For many people in Ireland, the state of our health system is of far greater concern than something as abstract as climate change and global warming. After all, it’s a ‘real’ issue as to whether or not your elderly relative or sick child can actually get a bed in hospital if and when they need it.
But as a new study published in the British Medical Journal this week has shown only too clearly, the biggest risk to public health both worldwide and here in Ireland in the coming decades will be climate-driven.
According to Prof Anthony McMichael of the Australian National University, climate change ‘is beginning to damage our natural life support system’. He pointed out that there are many risks to health associated with climate change, including the impact of heat waves, floods and wildfires, changes in infectious disease patterns, the effect of worsening food yields and the loss of livelihoods.
The World Health Organisation already estimates that 25% of the world’s disease burden is due to the contamination of air, water, soil and food, particularly in relation to respiratory infections and diarrhoea-related diseases.
Prof McMichael said that climate change will make these and other diseases worse. While it is unlikely to cause entire new diseases, it will alter the incidence, range, and seasonality of these existing health disorders. So, for example, by 2080, between 20 and 70 million more people could be living in malarial regions due to climate change.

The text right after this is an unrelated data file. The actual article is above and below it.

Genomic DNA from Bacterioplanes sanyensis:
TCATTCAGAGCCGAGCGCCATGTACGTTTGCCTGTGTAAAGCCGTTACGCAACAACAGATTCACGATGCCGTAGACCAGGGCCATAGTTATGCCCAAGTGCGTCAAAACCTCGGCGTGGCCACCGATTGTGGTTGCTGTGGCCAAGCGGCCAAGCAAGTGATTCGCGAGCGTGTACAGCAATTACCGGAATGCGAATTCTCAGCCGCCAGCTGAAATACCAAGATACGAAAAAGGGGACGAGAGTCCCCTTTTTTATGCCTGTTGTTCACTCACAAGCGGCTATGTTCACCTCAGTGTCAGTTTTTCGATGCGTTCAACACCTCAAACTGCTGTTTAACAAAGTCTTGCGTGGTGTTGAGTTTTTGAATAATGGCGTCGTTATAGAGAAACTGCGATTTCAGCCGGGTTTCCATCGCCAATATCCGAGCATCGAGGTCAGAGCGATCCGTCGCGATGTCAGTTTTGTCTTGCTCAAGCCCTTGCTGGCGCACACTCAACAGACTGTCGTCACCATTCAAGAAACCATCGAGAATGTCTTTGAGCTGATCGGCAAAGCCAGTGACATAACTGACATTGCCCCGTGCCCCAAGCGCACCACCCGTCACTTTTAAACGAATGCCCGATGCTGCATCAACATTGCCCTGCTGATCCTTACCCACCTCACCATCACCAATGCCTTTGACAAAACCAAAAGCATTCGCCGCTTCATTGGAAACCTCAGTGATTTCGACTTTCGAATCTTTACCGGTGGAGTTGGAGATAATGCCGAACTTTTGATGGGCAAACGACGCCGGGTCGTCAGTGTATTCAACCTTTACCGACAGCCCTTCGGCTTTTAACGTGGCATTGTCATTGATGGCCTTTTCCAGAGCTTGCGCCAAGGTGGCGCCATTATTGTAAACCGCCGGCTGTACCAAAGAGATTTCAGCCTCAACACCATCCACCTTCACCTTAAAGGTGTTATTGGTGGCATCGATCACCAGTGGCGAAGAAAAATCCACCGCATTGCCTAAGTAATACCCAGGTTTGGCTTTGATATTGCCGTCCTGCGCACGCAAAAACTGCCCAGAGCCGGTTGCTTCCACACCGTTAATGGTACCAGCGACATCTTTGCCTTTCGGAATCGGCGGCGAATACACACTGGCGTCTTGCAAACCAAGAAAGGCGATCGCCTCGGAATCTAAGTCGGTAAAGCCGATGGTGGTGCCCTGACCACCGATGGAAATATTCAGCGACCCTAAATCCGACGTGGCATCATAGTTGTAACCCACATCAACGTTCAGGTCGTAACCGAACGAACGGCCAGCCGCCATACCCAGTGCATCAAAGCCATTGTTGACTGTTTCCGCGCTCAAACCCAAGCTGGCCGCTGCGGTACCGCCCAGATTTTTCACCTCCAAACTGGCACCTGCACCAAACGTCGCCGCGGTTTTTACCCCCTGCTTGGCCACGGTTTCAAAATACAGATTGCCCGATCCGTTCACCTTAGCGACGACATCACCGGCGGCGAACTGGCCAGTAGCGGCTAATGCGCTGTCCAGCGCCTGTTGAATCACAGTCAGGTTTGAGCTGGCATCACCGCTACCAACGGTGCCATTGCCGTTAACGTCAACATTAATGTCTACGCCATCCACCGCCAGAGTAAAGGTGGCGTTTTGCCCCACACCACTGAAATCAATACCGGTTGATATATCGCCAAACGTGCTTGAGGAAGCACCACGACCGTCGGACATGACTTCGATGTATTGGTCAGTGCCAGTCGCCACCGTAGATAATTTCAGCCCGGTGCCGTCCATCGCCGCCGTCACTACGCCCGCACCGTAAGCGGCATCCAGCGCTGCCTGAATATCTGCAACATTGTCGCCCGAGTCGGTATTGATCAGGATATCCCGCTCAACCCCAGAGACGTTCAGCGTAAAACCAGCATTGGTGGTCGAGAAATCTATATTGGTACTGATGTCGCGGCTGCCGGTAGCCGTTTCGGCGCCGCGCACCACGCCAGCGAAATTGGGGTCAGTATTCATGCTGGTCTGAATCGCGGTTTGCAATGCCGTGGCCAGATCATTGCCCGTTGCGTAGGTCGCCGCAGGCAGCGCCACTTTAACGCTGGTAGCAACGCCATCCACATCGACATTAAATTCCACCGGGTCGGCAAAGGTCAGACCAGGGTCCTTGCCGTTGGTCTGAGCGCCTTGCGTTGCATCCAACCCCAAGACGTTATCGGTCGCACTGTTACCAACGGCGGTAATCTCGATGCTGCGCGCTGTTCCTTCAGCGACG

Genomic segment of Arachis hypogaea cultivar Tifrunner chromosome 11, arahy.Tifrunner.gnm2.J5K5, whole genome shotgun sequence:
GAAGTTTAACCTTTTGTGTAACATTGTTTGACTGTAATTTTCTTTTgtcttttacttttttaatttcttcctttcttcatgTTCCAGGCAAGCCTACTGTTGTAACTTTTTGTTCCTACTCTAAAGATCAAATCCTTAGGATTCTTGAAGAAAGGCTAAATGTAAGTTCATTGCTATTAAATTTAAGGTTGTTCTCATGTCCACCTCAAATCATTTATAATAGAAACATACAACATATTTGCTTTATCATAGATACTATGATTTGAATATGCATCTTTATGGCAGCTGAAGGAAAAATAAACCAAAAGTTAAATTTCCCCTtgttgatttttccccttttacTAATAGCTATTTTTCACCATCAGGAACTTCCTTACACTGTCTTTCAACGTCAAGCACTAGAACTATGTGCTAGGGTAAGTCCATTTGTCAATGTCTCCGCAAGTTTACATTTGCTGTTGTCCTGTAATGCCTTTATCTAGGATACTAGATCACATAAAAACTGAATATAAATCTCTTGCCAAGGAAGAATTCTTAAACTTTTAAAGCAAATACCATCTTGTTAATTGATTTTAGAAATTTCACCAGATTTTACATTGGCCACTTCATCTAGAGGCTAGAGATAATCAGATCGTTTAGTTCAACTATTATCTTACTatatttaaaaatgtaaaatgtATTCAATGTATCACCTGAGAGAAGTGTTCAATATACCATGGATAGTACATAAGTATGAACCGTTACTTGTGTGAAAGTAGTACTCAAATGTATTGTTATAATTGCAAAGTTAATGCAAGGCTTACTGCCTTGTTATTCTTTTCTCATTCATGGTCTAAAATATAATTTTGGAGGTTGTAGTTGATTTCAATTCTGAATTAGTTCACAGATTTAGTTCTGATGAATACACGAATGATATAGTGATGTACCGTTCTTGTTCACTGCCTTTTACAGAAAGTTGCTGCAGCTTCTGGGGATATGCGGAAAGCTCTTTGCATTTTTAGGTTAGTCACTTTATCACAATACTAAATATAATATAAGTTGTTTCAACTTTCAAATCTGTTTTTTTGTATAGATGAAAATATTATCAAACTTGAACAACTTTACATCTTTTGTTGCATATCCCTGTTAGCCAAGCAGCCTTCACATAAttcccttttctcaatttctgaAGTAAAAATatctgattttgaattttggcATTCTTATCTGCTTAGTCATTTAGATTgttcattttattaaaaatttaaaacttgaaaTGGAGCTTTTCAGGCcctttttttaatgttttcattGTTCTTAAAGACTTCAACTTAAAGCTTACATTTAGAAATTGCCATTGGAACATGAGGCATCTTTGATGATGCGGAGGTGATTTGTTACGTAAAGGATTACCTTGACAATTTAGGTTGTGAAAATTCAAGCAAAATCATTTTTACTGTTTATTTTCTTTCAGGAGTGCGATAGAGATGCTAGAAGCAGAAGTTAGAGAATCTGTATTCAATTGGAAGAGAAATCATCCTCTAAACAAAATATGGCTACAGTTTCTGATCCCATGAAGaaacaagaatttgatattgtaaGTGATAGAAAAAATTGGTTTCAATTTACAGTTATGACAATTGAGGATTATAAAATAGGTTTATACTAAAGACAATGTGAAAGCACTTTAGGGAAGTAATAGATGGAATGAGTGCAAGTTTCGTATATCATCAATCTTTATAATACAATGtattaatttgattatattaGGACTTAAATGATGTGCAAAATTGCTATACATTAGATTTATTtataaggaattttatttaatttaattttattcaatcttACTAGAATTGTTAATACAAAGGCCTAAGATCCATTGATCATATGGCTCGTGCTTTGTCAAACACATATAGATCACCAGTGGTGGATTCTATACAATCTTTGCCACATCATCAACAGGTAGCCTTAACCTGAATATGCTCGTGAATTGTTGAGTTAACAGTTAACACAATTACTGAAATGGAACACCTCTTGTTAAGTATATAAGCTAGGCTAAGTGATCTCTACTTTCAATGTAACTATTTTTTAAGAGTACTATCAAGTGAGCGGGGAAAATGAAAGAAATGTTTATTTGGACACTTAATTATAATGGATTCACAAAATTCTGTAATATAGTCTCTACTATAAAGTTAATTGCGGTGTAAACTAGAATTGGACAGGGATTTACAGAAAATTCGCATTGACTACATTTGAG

The adverse health impacts will be much greater in low income countries. Poverty cannot be eliminated while environmental degradation exacerbates malnutrition, disease and injury. Food supplies need continuing soil fertility, climatic stability, freshwater supplies and ecological support, such as pollination. Infectious diseases cannot be stabilised in circumstances of climatic instability, refugee flows and impoverishment”, Prof McMichael explained.
He pointed out the fact that the relationship between health and the environment is complex. For example, as India modernises, it expects the health of its population to improve. However industrialisation means a rapidly increased level of coal burning and greater global emissions.
This in turn leads to climate change and all its attendant health risks.
Prof McMichael described the global changes we are seeing now as unprecedented in their scale. He said that healthcare systems should now develop strategies to deal with the resulting growing burden of disease and injury.
Any discussion in Ireland on planning for the future of our health system that fails to fully factor in the expected climate impacts is doomed to complete failure. Earlier this week we heard ‘government sources’ explaining how Ireland is planning to mount a vigorous campaign with the EU to have us dodge as much as possible of our share of reductions in carbon intensity.
This is not just bad politics; the health dimension shows that it is also monumental economic folly. Yes, there are costs involved in de-carbonising society, but to discount the massive downstream costs of our failure to act decisively is dishonest in the extreme.